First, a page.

In terms of popularity and consumer spending, the period surrounding the Oct. 31 festivities now outstrips other holidays including Easter and Thanksgiving. Marketers are pushing Halloween with a fervor traditionally reserved for Christmas, virtually skipping over Labor Day and introducing products into stores even before the official end of summer.
The traditional Halloween merchandise market (including candy/mints, beer, soda and snacks) is worth $2.4 billion, according to Information Resources Inc. But other marketers are finding opportunities, too. Ad spending for major Halloween products totaled nearly $157 million from Sept. 1 through Nov. 1, 1994, according to Competitive Media Reporting.
Traditional Halloween marketers like greeting card companies are keenly
aware of the increased interest.
"Fifty percent of Americans will decorate for Halloween this year while
the number is 80% for Christmas," said Steve Beall, a product manager at American Greetings.
Hallmark Cards, tracking the phenomenal growth of Halloween with
customer surveys, has found that in 1989, one in four adults bought
costumes for themselves, while in 1990 that figure jumped to one in three.
And in '90, Halloween became the third most popular adult party occasion, behind New Year's Eve and the Super Bowl.
Hallmark has identified Halloween as the eighth largest card giving
occasion, with 28.5 million cards expected to be sent this season, a
company spokesman said.
Watts Wacker saw the rise of Halloween coming three years ago. The
resident futurist for SRI International, Westport, Conn., predicted at the
time that Halloween would turn out to be the second biggest holiday in the country.
"Arguably, I think it is now," Mr. Wacker says today. He believes
Halloween has overtaken Easter because of modern America's penchant for
all things more casual and less institutional.
"Americans live from occasion to occasion," he said. "We like to have
fun. Our society is becoming more casual, so non-institutional and non-religious holidays like Halloween are perfect for us. We are creating holidays as a way to enjoy ourselves more often throughout the year. And Halloween is an intergenerational holiday that can be celebrated by both
young and old. It appeals to everyone."
Mr. Wacker said marketers didn't create the surge in Halloween
festivities but rather seized upon society's desire for casual fun
involving both children and adults.
Jo-Ann Fabrics is one marketer that has been paying more attention to Halloween. The chain began offering Halloween makeup and accessories seven years ago. When the products really started to sell, Jo-Ann added home and party decorations and ready-to-wear costumes.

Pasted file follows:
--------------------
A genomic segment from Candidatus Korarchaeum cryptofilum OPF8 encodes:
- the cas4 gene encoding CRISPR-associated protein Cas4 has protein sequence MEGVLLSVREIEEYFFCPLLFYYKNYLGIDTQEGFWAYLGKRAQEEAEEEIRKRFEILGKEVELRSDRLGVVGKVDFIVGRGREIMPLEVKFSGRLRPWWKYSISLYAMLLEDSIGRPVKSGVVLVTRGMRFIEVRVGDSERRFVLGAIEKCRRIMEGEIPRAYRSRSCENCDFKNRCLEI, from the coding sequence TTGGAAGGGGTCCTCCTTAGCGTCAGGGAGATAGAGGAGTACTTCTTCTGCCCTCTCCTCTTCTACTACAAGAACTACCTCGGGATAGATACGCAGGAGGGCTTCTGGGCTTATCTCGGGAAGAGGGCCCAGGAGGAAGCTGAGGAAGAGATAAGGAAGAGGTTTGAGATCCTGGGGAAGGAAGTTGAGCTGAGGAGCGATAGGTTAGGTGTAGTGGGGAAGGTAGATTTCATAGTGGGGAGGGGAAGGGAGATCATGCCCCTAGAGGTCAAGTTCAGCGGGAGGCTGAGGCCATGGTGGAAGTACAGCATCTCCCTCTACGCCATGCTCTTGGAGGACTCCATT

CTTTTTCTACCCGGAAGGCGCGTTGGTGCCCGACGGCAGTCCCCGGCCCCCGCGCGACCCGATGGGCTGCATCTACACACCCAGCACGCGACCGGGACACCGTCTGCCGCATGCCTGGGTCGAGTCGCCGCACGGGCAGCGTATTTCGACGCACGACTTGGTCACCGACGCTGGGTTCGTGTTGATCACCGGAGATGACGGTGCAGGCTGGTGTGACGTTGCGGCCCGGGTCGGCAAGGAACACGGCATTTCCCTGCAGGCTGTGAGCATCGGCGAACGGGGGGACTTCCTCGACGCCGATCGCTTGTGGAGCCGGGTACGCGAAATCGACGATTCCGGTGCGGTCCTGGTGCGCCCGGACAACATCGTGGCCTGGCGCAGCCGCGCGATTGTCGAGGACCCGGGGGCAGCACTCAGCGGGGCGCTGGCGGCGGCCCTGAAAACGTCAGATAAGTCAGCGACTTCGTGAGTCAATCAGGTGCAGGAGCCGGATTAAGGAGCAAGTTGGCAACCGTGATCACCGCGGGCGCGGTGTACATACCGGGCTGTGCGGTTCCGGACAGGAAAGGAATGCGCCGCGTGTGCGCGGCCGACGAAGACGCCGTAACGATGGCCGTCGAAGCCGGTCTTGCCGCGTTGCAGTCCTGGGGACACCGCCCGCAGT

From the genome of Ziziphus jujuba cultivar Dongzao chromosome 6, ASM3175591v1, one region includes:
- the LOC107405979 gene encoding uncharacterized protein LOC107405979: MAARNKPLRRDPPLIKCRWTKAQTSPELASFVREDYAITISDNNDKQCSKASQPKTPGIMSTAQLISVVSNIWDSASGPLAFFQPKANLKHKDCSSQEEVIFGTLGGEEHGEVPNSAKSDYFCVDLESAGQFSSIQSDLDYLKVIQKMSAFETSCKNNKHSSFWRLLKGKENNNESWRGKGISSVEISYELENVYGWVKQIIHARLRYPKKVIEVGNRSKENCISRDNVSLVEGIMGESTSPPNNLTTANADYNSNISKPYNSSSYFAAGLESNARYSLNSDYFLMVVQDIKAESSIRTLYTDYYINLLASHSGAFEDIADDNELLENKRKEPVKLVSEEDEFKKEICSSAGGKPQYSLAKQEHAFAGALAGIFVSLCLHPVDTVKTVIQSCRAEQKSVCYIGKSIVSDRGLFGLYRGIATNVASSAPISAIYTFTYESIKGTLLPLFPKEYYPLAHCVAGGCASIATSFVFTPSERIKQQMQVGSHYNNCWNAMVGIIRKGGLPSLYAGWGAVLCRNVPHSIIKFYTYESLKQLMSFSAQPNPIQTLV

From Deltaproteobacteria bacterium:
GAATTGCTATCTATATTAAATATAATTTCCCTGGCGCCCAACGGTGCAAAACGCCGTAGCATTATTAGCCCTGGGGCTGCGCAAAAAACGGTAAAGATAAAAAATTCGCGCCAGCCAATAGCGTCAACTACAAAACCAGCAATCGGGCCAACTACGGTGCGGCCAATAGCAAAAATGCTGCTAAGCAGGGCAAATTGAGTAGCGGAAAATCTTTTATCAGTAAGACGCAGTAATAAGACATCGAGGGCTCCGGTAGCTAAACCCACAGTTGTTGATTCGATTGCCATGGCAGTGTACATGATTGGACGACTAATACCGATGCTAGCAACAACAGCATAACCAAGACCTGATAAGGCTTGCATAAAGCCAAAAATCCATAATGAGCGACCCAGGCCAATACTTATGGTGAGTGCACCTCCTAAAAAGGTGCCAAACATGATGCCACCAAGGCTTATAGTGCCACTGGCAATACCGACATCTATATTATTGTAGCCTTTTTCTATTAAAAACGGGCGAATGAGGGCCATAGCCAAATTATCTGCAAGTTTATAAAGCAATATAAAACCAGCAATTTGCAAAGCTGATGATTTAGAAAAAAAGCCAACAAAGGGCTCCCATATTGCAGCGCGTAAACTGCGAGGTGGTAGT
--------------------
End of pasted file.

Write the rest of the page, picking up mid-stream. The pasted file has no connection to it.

Barb Semen, VP-marketing for Jo-Ann parent Fabri-Centers of America,
said direct marketing comprises "the bulk of the company's ad budget." However, Jo-Ann started running radio spots last Halloween. And this year
the company replaced radio ads with spots on local and cable TV in
Cleveland, Chicago, Detroit and Washington.
The ads, created in-house in conjunction with Liggett-Stashower,
Cleveland, started running Oct. 1 and will continue through Oct. 21. Two
print ads ran in USA Weekend and Parade on Oct. 8.
Some venerable brands are joining in the Halloween hoopla. Kellogg Co.
this month is marketing Halloween Rice Krispies. The cereal comes in a mix
of jack-o'-lantern orange, moonlight yellow and its usual white color; packaging features three Halloween recipes.
Kellogg is backing the cereal with advertising as well as consumer and
trade promotions. Leo Burnett USA, Chicago, is agency of record.
At rival General Mills, the vampire-inspired Count Chocula "is hot
during Halloween but then levels off for the rest of the year," said
Barry Wegener, public relations manager.
The company heavily promotes the brand during the Halloween season, this
year with a new TV spot from Saatchi & Saatchi Advertising, New York, that began running early last month and will air through the end of October. Halloween packaging features 3-D images with glasses included in the box.
The glasses can also be used to view the commercial.
After breakfast comes soda pop and beer.
Pepsi-Cola Co. is sponsoring the Haunted Happenings museum festival in
Salem, Mass. The festival had no sponsors last year, but this yea